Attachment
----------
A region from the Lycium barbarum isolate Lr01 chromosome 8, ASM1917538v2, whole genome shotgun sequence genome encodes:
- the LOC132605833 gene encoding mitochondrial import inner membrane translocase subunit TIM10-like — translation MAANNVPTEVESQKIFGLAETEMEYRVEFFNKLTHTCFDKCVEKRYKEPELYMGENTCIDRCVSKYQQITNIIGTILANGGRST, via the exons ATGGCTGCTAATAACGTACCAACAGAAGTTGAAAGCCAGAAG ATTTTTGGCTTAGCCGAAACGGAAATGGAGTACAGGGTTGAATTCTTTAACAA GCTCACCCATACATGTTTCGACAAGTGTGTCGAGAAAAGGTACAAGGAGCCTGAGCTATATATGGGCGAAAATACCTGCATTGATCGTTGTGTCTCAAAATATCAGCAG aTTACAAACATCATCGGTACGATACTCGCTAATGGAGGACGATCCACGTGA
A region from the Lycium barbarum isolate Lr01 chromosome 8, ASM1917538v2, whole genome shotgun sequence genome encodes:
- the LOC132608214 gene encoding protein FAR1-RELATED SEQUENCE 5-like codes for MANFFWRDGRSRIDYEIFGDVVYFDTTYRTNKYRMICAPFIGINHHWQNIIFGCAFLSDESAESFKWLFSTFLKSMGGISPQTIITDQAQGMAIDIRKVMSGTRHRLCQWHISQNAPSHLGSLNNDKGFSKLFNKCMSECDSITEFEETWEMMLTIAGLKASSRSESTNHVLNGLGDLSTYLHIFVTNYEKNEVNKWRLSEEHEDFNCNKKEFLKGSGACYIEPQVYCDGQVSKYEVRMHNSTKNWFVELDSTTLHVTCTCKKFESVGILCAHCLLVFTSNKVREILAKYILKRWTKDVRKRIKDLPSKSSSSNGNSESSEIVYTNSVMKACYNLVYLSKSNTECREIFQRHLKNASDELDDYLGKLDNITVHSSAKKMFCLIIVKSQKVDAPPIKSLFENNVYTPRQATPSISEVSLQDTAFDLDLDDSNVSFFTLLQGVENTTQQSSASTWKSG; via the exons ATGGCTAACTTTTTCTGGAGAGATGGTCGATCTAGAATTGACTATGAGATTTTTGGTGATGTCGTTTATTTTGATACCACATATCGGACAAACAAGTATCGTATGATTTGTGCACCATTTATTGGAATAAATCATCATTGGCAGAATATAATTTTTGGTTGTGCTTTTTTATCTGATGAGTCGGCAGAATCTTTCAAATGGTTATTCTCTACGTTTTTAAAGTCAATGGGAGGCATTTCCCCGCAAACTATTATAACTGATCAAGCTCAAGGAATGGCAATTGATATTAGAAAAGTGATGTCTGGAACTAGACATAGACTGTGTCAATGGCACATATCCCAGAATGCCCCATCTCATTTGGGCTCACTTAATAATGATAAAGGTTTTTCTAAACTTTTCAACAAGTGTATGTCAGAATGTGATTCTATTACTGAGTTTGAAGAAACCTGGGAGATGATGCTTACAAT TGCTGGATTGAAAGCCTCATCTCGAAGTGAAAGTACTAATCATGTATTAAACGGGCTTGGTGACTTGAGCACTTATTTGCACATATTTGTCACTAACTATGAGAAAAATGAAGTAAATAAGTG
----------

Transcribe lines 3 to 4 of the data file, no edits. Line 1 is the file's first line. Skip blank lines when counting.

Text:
A region from the Lycium barbarum isolate Lr01 chromosome 8, ASM1917538v2, whole genome shotgun sequence genome encodes:
- the LOC132608214 gene encoding protein FAR1-RELATED SEQUENCE 5-like codes for MANFFWRDGRSRIDYEIFGDVVYFDTTYRTNKYRMICAPFIGINHHWQNIIFGCAFLSDESAESFKWLFSTFLKSMGGISPQTIITDQAQGMAIDIRKVMSGTRHRLCQWHISQNAPSHLGSLNNDKGFSKLFNKCMSECDSITEFEETWEMMLTIAGLKASSRSESTNHVLNGLGDLSTYLHIFVTNYEKNEVNKWRLSEEHEDFNCNKKEFLKGSGACYIEPQVYCDGQVSKYEVRMHNSTKNWFVELDSTTLHVTCTCKKFESVGILCAHCLLVFTSNKVREILAKYILKRWTKDVRKRIKDLPSKSSSSNGNSESSEIVYTNSVMKACYNLVYLSKSNTECREIFQRHLKNASDELDDYLGKLDNITVHSSAKKMFCLIIVKSQKVDAPPIKSLFENNVYTPRQATPSISEVSLQDTAFDLDLDDSNVSFFTLLQGVENTTQQSSASTWKSG; via the exons ATGGCTAACTTTTTCTGGAGAGATGGTCGATCTAGAATTGACTATGAGATTTTTGGTGATGTCGTTTATTTTGATACCACATATCGGACAAACAAGTATCGTATGATTTGTGCACCATTTATTGGAATAAATCATCATTGGCAGAATATAATTTTTGGTTGTGCTTTTTTATCTGATGAGTCGGCAGAATCTTTCAAATGGTTATTCTCTACGTTTTTAAAGTCAATGGGAGGCATTTCCCCGCAAACTATTATAACTGATCAAGCTCAAGGAATGGCAATTGATATTAGAAAAGTGATGTCTGGAACTAGACATAGACTGTGTCAATGGCACATATCCCAGAATGCCCCATCTCATTTGGGCTCACTTAATAATGATAAAGGTTTTTCTAAACTTTTCAACAAGTGTATGTCAGAATGTGATTCTATTACTGAGTTTGAAGAAACCTGGGAGATGATGCTTACAAT TGCTGGATTGAAAGCCTCATCTCGAAGTGAAAGTACTAATCATGTATTAAACGGGCTTGGTGACTTGAGCACTTATTTGCACATATTTGTCACTAACTATGAGAAAAATGAAGTAAATAAGTG